Scott Walker, governor of Wisconsin, takes the stage during his presidential campaign announcement in Waukesha, Wisconsin, U.S., on Monday, July 13, 2015.
Bloomberg via Getty Images
By Zeke J Miller
July 13, 2015

Wisconsin Gov. Scott Walker declared his candidacy for the White House Monday that took on broad national and international issues. But his speech also offered a glimpse at a campaign roadmap that sticks closer to home, aiming straight for the heart of neighboring Iowa.

Speaking in rolled-up shirtsleeves in front of a faux wooden stage at the Waukesha County Expo Center, Walker’s speech sought to highlight his Midwestern everyman image: the son of an Iowa pastor who never graduated from college and shops frugally at Kohl’s. Speaker after introductory speaker mentioned his back-to-back-to-back victories in the blue state, winning election twice and beating back a recall after he dramatically weakened the power of the state’s public sector unions.

“My record shows that I know how to fight and win,” Walker said. “Now, more than ever, we need a President who will fight and win for America.”

The speech was full of coded references to his GOP opponents, who Walker deemed unable or unwilling to either fight or win. Senators, as he has long argued on the stump, have never won in Washington where a Democrat controls the White House. They served as foils to his record of executive experience. And other governors in the race, he contended, haven’t fought for the conservative agenda as hard as he has.

“We want high standards, but we want them set at the local level,” he said in an implicit critique of former Florida Gov. Jeb Bush. “No Common Core. No nationwide school board.”

The text of the speech checked all the boxes on the conservative wish-list, ranging from pledging to repeal the Affordable Care Act to cutting taxes to boosting spending on defense and expanding the U.S. ground effort against the Islamic State of Iraq and Greater Syria. He also highlighted his support for gun rights and opposition to abortion.

“It doesn’t matter if you’re from a big city, a suburb or a small town, I will fight and win for you,” Walker said. “Healthy or sick, born or unborn, I will fight and win for you. Young or old — or somewhere in between — I will fight and win for you.”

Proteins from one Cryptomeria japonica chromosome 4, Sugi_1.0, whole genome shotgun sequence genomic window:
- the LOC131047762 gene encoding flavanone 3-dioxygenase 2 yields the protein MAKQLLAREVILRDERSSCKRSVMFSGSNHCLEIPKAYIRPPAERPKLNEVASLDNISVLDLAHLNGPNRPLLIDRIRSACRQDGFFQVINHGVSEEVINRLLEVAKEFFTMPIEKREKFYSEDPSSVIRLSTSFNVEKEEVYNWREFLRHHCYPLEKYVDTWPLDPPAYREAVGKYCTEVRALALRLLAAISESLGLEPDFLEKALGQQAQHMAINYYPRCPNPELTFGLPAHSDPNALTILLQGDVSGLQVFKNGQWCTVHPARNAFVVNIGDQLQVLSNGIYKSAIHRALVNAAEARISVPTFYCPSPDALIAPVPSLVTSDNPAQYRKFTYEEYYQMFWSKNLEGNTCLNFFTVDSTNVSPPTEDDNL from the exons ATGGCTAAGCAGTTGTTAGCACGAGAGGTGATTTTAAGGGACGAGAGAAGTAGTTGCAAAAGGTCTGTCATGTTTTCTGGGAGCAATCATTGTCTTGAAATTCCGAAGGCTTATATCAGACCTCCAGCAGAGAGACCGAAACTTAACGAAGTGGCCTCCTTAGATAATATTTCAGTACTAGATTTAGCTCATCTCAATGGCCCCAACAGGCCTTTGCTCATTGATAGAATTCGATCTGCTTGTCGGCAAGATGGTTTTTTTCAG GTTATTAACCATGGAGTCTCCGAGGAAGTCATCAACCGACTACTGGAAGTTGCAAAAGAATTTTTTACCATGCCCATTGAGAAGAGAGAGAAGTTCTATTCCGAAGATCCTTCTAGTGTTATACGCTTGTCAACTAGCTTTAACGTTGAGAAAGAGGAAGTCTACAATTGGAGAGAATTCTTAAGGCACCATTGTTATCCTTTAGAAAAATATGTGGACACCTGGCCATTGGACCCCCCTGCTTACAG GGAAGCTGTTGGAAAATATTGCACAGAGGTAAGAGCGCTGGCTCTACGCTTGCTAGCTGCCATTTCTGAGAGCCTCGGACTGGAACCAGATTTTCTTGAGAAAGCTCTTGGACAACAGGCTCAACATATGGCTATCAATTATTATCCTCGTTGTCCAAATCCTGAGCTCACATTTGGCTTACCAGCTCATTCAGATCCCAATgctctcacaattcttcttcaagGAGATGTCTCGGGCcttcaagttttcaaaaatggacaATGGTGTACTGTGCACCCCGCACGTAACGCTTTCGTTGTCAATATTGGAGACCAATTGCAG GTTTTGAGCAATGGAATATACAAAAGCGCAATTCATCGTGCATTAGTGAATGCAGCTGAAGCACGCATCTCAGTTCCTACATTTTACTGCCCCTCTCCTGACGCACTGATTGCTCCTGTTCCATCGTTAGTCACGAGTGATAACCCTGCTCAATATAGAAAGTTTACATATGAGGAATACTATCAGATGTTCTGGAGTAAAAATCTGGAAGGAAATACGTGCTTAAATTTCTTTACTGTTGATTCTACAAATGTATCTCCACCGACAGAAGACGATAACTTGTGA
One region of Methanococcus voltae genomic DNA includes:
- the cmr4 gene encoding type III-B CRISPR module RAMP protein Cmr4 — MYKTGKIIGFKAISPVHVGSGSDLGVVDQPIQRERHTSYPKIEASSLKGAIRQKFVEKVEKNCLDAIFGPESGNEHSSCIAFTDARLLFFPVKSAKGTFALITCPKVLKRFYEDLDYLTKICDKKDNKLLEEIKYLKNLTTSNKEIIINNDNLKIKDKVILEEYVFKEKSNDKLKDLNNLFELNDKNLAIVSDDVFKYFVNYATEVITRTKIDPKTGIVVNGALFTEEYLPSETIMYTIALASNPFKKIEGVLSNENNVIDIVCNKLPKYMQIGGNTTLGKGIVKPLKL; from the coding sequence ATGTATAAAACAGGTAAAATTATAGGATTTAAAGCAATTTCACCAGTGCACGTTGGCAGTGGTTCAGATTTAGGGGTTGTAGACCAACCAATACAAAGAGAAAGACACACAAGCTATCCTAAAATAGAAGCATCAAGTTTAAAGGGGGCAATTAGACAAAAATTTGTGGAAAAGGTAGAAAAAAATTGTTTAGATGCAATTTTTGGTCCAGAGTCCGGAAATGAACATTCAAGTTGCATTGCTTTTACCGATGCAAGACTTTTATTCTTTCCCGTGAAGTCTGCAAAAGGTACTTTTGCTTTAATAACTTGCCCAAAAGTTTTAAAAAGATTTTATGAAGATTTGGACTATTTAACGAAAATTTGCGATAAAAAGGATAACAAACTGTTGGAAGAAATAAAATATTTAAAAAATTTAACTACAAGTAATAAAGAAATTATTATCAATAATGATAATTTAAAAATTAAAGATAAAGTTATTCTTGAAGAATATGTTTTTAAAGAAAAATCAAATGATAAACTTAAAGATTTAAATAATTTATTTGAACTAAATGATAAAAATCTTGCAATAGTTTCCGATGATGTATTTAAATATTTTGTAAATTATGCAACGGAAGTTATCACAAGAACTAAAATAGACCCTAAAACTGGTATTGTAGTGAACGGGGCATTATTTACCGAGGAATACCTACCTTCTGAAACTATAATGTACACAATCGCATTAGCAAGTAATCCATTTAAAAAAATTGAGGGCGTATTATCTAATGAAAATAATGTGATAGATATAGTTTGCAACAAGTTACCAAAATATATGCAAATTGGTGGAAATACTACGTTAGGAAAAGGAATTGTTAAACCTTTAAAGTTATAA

A variation on his traditional stump speech and delivered from memory, Walker’s announcement speech only reinforced his clear, but challenging path to the nomination through the first-in-the-nation Iowa caucuses.

Iowa has been the focus of Walker’s political efforts over the past year, with frequent visits, staff hires and a long-standing office on the ground. It’s where he gave his breakout political speech in June—a biography-heavy address at Rep. Steve King’s Iowa Freedom Summit that earned rave reviews. It’s why he made sure to get a front-of-the-pack slot at Iowa Sen. Joni Ernst’s Harley-Davidson ride last month, and he pledged to visit all of the state’s 99 counties before the caucuses next February. It’s where he will spend three days this weekend touring in a Winnebago after traveling to the other three early voting states.

So far he’s been rewarded. Walker has assembled a strong group of financial backers, tapping Midwestern cities and Wall Street for support. He’s risen to the top of the polls in the first-in-the-nation caucus state, finding space to unite social conservatives and establishment Republicans into a winning coalition. But already there are signs of fraying.

Aides had initially plotted a more slow-and-steady approach than what transpired. But after Walker broke out in Iowa in January, he went so far as to declare himself the front-runner in the GOP race. The scrutiny that came along with it was often unflattering.

Walker punted on questions about evolution and foreign policy on a trip to Europe six months ago, and reversed his stance on ethanol subsidies in Iowa a month later. His position on immigration reform has seemed shifty, with Walker going so far as to suggest new limits on legal immigration several weeks ago.

Walker also faces doubts from conservatives who question the sincerity of his positions on social issues. Those won’t be helped by a quote from a Walker aide to National Journal Sunday suggesting Walker would pivot back to the center after the GOP primaries.

But Democrats recognize that Walker’s blue-collar appeal and proven ability to withstand challenges would make him a strong challenger to likely nominee former Secretary of State Hillary Clinton. Clinton fears the same, elevating Walker to the top tier of candidates she is willing to criticize by name, including Bush and Sen. Marco Rubio.

“Republicans governors like Scott Walker have made their names stomping on workers’ rights,” Clinton said Monday morning.

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